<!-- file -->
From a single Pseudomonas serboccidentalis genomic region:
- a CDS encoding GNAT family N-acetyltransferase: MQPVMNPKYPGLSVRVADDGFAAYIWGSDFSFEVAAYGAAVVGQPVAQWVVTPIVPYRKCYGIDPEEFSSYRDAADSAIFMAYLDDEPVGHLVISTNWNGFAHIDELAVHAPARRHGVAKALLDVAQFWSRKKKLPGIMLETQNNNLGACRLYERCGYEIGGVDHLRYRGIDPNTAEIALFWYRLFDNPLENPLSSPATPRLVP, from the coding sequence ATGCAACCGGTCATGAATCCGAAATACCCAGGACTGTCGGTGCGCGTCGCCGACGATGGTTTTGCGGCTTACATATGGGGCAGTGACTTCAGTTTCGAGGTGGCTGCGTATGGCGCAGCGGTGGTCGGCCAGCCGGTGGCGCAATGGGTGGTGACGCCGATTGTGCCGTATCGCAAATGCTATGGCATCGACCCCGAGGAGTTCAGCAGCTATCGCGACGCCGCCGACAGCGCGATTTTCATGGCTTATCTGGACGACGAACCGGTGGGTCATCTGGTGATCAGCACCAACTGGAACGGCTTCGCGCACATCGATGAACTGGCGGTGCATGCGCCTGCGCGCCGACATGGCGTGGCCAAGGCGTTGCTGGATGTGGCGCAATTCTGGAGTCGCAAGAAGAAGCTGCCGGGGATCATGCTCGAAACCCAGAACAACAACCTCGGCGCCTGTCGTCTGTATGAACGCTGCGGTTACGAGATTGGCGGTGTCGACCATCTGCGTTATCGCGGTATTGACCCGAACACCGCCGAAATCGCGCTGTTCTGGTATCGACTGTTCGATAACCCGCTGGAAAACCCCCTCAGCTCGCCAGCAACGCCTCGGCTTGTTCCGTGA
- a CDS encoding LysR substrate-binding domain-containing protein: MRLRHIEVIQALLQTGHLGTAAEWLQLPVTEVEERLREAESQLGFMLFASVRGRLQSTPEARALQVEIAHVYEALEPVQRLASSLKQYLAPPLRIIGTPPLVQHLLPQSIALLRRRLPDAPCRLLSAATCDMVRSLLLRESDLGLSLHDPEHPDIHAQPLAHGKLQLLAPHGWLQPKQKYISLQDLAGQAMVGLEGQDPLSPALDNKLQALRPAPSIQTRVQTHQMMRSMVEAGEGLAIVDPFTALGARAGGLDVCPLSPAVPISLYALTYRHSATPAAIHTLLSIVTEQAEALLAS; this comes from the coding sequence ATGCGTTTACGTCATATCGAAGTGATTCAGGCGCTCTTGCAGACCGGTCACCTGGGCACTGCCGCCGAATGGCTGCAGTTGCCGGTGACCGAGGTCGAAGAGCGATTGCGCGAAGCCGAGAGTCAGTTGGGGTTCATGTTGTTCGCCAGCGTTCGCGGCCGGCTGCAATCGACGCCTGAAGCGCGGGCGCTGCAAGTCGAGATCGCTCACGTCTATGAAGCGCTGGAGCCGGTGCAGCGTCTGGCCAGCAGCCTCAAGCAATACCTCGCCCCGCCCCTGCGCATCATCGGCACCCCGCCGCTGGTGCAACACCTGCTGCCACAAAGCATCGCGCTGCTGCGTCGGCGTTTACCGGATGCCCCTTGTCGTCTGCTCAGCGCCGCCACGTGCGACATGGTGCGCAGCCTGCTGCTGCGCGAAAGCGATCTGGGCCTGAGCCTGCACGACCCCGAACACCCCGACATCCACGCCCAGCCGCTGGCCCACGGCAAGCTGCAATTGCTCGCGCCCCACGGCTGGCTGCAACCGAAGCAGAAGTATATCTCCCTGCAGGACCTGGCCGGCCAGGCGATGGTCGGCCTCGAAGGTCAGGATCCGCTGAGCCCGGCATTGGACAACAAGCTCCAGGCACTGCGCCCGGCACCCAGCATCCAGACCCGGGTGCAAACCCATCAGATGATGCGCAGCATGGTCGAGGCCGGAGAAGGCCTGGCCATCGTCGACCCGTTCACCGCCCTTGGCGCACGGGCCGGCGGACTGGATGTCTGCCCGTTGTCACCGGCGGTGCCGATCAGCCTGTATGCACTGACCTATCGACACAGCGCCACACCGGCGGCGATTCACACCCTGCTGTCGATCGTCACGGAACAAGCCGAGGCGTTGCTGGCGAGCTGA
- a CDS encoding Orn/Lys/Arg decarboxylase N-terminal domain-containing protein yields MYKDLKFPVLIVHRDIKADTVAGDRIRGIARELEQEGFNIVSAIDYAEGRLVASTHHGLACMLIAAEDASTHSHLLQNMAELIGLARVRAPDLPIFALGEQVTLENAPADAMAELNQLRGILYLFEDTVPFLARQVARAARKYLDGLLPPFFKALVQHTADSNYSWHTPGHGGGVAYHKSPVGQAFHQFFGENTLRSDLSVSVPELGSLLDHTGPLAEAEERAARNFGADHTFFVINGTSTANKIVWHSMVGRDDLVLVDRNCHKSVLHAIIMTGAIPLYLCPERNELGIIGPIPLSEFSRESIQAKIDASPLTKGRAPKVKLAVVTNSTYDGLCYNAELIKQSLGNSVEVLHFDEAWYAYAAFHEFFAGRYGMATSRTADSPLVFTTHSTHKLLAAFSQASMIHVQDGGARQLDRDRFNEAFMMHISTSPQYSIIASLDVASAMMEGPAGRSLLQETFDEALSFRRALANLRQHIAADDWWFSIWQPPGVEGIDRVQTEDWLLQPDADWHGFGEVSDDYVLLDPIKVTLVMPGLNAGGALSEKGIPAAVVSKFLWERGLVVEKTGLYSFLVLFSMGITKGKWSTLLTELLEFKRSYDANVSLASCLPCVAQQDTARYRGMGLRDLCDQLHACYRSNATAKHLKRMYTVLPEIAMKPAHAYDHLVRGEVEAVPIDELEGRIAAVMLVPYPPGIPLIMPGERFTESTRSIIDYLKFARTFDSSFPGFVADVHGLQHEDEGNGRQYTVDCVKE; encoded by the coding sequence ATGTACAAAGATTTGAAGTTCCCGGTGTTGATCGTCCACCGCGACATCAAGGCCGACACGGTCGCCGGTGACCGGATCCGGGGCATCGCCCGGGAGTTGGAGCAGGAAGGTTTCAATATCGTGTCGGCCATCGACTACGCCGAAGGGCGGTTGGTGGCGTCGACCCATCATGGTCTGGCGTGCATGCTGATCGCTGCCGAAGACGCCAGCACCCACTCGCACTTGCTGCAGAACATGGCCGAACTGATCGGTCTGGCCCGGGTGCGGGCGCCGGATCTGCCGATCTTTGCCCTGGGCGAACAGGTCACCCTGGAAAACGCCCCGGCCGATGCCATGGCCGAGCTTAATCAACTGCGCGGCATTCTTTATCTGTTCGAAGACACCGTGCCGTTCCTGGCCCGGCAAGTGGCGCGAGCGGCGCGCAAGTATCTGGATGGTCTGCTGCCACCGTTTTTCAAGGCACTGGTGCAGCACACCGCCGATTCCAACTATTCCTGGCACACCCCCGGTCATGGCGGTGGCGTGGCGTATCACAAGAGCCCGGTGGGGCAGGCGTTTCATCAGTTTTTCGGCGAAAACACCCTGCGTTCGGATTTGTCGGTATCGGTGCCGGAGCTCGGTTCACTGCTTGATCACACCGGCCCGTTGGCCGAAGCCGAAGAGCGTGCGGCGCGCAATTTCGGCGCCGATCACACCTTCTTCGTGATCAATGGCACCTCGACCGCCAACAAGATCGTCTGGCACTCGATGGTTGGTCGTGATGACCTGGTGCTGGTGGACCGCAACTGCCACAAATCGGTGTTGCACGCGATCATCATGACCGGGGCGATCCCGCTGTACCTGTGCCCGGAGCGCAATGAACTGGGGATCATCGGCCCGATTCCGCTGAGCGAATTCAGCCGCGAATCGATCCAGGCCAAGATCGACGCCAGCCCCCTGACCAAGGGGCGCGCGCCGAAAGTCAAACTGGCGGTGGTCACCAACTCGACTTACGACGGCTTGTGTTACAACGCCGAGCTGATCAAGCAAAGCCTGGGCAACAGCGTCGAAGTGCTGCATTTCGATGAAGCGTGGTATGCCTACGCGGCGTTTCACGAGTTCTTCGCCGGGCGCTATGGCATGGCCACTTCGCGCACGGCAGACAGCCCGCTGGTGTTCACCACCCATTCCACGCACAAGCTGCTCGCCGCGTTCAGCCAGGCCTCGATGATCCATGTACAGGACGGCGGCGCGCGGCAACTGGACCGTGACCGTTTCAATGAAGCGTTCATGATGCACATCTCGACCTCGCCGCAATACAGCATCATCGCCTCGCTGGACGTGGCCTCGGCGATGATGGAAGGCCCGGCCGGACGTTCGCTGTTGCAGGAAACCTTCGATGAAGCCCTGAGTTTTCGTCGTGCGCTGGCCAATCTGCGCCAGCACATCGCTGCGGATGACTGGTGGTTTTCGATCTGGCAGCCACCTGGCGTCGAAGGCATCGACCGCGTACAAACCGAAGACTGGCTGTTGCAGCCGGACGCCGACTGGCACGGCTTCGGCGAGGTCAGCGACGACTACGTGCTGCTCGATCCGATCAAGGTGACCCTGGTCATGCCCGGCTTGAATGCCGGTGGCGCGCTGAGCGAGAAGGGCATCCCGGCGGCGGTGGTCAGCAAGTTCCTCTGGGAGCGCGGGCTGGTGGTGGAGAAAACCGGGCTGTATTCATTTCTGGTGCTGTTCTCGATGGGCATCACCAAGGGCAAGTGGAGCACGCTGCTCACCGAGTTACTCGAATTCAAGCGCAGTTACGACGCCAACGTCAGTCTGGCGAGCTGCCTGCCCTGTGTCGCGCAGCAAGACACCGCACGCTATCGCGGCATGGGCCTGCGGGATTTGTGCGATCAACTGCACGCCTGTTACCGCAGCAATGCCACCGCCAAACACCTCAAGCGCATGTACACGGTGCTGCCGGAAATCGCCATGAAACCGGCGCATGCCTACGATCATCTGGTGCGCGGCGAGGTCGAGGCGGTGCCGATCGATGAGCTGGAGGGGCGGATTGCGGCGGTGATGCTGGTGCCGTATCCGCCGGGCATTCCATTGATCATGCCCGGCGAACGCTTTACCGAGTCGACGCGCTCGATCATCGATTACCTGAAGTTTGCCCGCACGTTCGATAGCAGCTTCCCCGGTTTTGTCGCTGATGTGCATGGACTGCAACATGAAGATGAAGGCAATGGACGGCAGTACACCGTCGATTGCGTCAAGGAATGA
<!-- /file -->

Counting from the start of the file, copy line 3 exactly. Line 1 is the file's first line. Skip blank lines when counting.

- a CDS encoding LysR substrate-binding domain-containing protein: MRLRHIEVIQALLQTGHLGTAAEWLQLPVTEVEERLREAESQLGFMLFASVRGRLQSTPEARALQVEIAHVYEALEPVQRLASSLKQYLAPPLRIIGTPPLVQHLLPQSIALLRRRLPDAPCRLLSAATCDMVRSLLLRESDLGLSLHDPEHPDIHAQPLAHGKLQLLAPHGWLQPKQKYISLQDLAGQAMVGLEGQDPLSPALDNKLQALRPAPSIQTRVQTHQMMRSMVEAGEGLAIVDPFTALGARAGGLDVCPLSPAVPISLYALTYRHSATPAAIHTLLSIVTEQAEALLAS; this comes from the coding sequence ATGCGTTTACGTCATATCGAAGTGATTCAGGCGCTCTTGCAGACCGGTCACCTGGGCACTGCCGCCGAATGGCTGCAGTTGCCGGTGACCGAGGTCGAAGAGCGATTGCGCGAAGCCGAGAGTCAGTTGGGGTTCATGTTGTTCGCCAGCGTTCGCGGCCGGCTGCAATCGACGCCTGAAGCGCGGGCGCTGCAAGTCGAGATCGCTCACGTCTATGAAGCGCTGGAGCCGGTGCAGCGTCTGGCCAGCAGCCTCAAGCAATACCTCGCCCCGCCCCTGCGCATCATCGGCACCCCGCCGCTGGTGCAACACCTGCTGCCACAAAGCATCGCGCTGCTGCGTCGGCGTTTACCGGATGCCCCTTGTCGTCTGCTCAGCGCCGCCACGTGCGACATGGTGCGCAGCCTGCTGCTGCGCGAAAGCGATCTGGGCCTGAGCCTGCACGACCCCGAACACCCCGACATCCACGCCCAGCCGCTGGCCCACGGCAAGCTGCAATTGCTCGCGCCCCACGGCTGGCTGCAACCGAAGCAGAAGTATATCTCCCTGCAGGACCTGGCCGGCCAGGCGATGGTCGGCCTCGAAGGTCAGGATCCGCTGAGCCCGGCATTGGACAACAAGCTCCAGGCACTGCGCCCGGCACCCAGCATCCAGACCCGGGTGCAAACCCATCAGATGATGCGCAGCATGGTCGAGGCCGGAGAAGGCCTGGCCATCGTCGACCCGTTCACCGCCCTTGGCGCACGGGCCGGCGGACTGGATGTCTGCCCGTTGTCACCGGCGGTGCCGATCAGCCTGTATGCACTGACCTATCGACACAGCGCCACACCGGCGGCGATTCACACCCTGCTGTCGATCGTCACGGAACAAGCCGAGGCGTTGCTGGCGAGCTGA